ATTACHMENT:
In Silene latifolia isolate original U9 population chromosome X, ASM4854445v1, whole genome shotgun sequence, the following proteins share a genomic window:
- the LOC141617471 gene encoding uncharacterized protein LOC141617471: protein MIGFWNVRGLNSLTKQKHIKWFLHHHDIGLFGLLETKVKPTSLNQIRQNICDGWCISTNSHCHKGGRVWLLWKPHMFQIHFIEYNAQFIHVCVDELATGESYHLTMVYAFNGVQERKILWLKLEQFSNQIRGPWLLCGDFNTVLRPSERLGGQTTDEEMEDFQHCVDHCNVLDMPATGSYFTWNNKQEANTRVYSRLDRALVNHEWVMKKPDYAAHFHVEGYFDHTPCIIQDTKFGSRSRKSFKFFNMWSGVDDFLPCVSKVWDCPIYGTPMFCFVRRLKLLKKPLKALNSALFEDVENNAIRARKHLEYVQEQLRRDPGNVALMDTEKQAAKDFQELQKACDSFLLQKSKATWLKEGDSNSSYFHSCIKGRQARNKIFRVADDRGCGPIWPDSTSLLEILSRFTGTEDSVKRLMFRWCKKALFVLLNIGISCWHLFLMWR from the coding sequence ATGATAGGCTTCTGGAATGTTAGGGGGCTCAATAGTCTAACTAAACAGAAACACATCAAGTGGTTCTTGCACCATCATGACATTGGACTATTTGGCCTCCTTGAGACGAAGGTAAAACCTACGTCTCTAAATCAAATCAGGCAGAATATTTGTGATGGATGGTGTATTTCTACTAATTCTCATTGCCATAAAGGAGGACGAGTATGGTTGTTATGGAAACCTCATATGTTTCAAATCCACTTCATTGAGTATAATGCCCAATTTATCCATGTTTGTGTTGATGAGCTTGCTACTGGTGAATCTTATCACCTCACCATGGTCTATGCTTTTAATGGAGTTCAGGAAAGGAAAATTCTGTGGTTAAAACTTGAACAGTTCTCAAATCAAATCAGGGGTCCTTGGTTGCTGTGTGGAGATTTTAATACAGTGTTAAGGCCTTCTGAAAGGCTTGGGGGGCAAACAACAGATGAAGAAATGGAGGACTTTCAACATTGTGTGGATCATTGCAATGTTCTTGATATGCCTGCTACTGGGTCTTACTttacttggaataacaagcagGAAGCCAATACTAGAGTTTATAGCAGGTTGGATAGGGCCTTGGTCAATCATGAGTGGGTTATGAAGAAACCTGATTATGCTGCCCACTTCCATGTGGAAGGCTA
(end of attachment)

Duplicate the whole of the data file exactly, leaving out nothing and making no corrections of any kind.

In Silene latifolia isolate original U9 population chromosome X, ASM4854445v1, whole genome shotgun sequence, the following proteins share a genomic window:
- the LOC141617471 gene encoding uncharacterized protein LOC141617471: protein MIGFWNVRGLNSLTKQKHIKWFLHHHDIGLFGLLETKVKPTSLNQIRQNICDGWCISTNSHCHKGGRVWLLWKPHMFQIHFIEYNAQFIHVCVDELATGESYHLTMVYAFNGVQERKILWLKLEQFSNQIRGPWLLCGDFNTVLRPSERLGGQTTDEEMEDFQHCVDHCNVLDMPATGSYFTWNNKQEANTRVYSRLDRALVNHEWVMKKPDYAAHFHVEGYFDHTPCIIQDTKFGSRSRKSFKFFNMWSGVDDFLPCVSKVWDCPIYGTPMFCFVRRLKLLKKPLKALNSALFEDVENNAIRARKHLEYVQEQLRRDPGNVALMDTEKQAAKDFQELQKACDSFLLQKSKATWLKEGDSNSSYFHSCIKGRQARNKIFRVADDRGCGPIWPDSTSLLEILSRFTGTEDSVKRLMFRWCKKALFVLLNIGISCWHLFLMWR from the coding sequence ATGATAGGCTTCTGGAATGTTAGGGGGCTCAATAGTCTAACTAAACAGAAACACATCAAGTGGTTCTTGCACCATCATGACATTGGACTATTTGGCCTCCTTGAGACGAAGGTAAAACCTACGTCTCTAAATCAAATCAGGCAGAATATTTGTGATGGATGGTGTATTTCTACTAATTCTCATTGCCATAAAGGAGGACGAGTATGGTTGTTATGGAAACCTCATATGTTTCAAATCCACTTCATTGAGTATAATGCCCAATTTATCCATGTTTGTGTTGATGAGCTTGCTACTGGTGAATCTTATCACCTCACCATGGTCTATGCTTTTAATGGAGTTCAGGAAAGGAAAATTCTGTGGTTAAAACTTGAACAGTTCTCAAATCAAATCAGGGGTCCTTGGTTGCTGTGTGGAGATTTTAATACAGTGTTAAGGCCTTCTGAAAGGCTTGGGGGGCAAACAACAGATGAAGAAATGGAGGACTTTCAACATTGTGTGGATCATTGCAATGTTCTTGATATGCCTGCTACTGGGTCTTACTttacttggaataacaagcagGAAGCCAATACTAGAGTTTATAGCAGGTTGGATAGGGCCTTGGTCAATCATGAGTGGGTTATGAAGAAACCTGATTATGCTGCCCACTTCCATGTGGAAGGCTA